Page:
This compensation algorithm is composed of the following main steps: a) chromosome and medial axis segmentation b) axis smoothing c) interpolationalong orthogonal lines to the smoothed medial axis d) border regularization 3) Shape normalization—The features used in the comparison of chromosomes are grouped into two classes: 1) geometric based 2) pattern based (G-banding). 6.1) Chromosome extraction—Each chromosome is isolated from the unordered karyogram. 4) Intensity compensation—The metaphase plaque from which the chromosomes are extracted does not present a uniform brightness and contrast. To compare chromosomes from a band pattern point of view. Therefore. a dimensional scaling is performed before the pattern features is extracted to make all the chromosome with the same size and aspect ratio by interpolating the original images. performed by using the algorithm is needed to obtain chromosomes with vertical medial axis. geometrical and dimensional differences must be removed. the spatially scaled images are histogram equalized.2 Concepts used in this phase 1) Image conversion 2) Denoising . or at least attenuated. To compensate for this inhomogeneity. 2) Geometrical compensation—The geometric compensation.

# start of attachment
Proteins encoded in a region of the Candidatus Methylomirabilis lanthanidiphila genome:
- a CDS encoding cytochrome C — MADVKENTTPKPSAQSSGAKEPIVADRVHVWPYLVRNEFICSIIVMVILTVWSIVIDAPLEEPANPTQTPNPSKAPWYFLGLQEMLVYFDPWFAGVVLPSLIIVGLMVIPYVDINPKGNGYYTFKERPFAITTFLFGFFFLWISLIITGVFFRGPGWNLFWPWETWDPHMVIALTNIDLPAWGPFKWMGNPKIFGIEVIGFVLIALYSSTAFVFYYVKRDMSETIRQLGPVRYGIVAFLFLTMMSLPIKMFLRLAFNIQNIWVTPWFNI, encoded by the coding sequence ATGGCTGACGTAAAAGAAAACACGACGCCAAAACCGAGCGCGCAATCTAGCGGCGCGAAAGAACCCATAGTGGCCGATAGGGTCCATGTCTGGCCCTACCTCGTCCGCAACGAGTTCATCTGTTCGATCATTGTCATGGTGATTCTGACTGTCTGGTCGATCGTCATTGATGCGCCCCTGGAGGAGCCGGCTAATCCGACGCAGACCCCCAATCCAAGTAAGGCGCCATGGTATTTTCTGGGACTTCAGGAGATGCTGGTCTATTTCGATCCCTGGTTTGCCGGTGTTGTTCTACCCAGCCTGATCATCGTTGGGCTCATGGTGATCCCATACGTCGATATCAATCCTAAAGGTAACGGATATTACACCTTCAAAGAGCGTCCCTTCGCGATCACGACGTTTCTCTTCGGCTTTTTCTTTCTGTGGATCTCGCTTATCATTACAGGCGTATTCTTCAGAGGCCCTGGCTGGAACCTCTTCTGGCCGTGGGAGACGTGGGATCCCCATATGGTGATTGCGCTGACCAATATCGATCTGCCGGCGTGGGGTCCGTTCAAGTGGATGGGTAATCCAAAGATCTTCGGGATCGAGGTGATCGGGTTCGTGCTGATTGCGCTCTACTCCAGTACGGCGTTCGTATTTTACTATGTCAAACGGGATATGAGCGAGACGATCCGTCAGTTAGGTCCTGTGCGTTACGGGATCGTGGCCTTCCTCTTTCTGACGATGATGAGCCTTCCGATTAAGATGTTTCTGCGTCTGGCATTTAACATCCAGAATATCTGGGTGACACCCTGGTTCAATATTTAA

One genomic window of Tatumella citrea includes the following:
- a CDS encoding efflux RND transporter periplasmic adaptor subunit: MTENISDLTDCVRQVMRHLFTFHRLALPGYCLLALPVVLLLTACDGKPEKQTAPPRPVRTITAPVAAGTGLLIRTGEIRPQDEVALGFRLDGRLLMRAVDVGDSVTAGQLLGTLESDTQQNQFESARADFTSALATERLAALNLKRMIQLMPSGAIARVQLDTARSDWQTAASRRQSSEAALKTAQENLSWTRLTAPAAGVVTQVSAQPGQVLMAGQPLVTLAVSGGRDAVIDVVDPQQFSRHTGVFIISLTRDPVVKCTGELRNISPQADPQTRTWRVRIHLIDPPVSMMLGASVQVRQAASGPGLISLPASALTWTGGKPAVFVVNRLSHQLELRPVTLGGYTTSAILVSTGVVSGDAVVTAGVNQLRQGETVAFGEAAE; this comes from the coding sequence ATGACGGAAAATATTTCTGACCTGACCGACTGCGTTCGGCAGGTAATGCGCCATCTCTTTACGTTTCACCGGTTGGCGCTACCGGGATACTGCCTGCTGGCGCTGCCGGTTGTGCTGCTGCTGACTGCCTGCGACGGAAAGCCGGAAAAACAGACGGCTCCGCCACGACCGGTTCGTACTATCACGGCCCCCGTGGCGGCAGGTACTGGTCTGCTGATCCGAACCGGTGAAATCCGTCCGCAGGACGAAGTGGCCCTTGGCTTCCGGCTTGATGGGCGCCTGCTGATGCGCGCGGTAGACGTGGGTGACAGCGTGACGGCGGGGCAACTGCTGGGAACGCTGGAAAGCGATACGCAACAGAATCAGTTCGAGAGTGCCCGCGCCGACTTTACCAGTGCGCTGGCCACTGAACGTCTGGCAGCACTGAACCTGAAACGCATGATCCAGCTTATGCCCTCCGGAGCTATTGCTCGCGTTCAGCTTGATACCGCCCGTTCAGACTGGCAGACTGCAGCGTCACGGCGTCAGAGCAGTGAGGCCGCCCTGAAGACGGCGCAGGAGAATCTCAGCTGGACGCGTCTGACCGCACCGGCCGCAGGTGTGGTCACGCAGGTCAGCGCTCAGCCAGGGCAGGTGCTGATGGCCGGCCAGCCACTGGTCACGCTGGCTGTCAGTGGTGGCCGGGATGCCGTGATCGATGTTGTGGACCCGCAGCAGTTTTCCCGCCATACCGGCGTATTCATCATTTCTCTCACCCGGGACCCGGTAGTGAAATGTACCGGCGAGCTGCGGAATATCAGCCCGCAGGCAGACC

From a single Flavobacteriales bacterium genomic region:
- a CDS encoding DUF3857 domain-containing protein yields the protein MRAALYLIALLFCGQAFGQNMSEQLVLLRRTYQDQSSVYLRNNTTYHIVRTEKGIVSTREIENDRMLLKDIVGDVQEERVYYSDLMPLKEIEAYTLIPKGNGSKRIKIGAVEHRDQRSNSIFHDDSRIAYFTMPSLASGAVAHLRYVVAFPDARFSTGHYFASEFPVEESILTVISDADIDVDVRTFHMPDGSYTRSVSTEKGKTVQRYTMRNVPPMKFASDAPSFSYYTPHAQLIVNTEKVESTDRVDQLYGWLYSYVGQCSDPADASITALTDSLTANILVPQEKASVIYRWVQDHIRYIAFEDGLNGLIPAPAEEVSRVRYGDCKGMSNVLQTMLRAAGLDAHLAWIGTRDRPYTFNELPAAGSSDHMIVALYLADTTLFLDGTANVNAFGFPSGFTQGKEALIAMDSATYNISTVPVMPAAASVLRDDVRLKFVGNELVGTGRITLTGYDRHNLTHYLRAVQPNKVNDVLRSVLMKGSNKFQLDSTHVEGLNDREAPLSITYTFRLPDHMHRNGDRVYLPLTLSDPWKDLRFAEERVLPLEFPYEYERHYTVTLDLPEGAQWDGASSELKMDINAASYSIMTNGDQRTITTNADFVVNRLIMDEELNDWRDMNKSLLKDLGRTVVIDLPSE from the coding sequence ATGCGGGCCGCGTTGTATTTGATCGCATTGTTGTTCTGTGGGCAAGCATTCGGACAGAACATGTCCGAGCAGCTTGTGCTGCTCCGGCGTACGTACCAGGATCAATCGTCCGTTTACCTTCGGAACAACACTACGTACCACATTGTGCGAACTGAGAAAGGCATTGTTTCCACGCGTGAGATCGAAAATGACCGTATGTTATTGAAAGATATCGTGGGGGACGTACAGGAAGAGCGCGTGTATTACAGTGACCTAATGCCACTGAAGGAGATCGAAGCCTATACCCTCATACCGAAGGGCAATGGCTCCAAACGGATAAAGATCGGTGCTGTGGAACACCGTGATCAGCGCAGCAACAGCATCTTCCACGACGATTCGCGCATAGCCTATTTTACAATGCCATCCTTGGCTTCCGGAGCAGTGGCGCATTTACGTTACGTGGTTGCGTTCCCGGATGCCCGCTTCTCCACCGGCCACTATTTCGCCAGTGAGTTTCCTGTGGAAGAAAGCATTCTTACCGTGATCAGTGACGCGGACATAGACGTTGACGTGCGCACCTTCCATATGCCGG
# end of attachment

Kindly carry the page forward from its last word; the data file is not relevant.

and blue planes. the region of interest functions returns a binary image that you can use to mask an image for filtering or for other operations. if you want to filter a color image that is stored as an indexed image.I.I.I). there are other functions that return a different image type as part of the operation they perform. so the image displays as shades of gray. green. you must first convert it to true color format. . When you apply the filter to the true color image.1 Image conversion The toolbox includes many functions that you can use to convert an image from one type to another. and the results might not be meaningful. 6. The resulting true color image has identical matrices for the red. For example. RGB = cat (3. You can perform certain conversions just using MATLAB syntax.2. as is appropriate. listed in the following table. you can convert a grayscale image to true color format by concatenating three copies of the original matrix along the third dimension. If you attempt to filter the indexed image. For example. MATLAB simply applies the filter to the indices in the indexed image matrix. In addition to these image type conversion functions. For example. MATLAB filters the intensity values in the image.3) Edge detection 4) Two dimensional convolutions.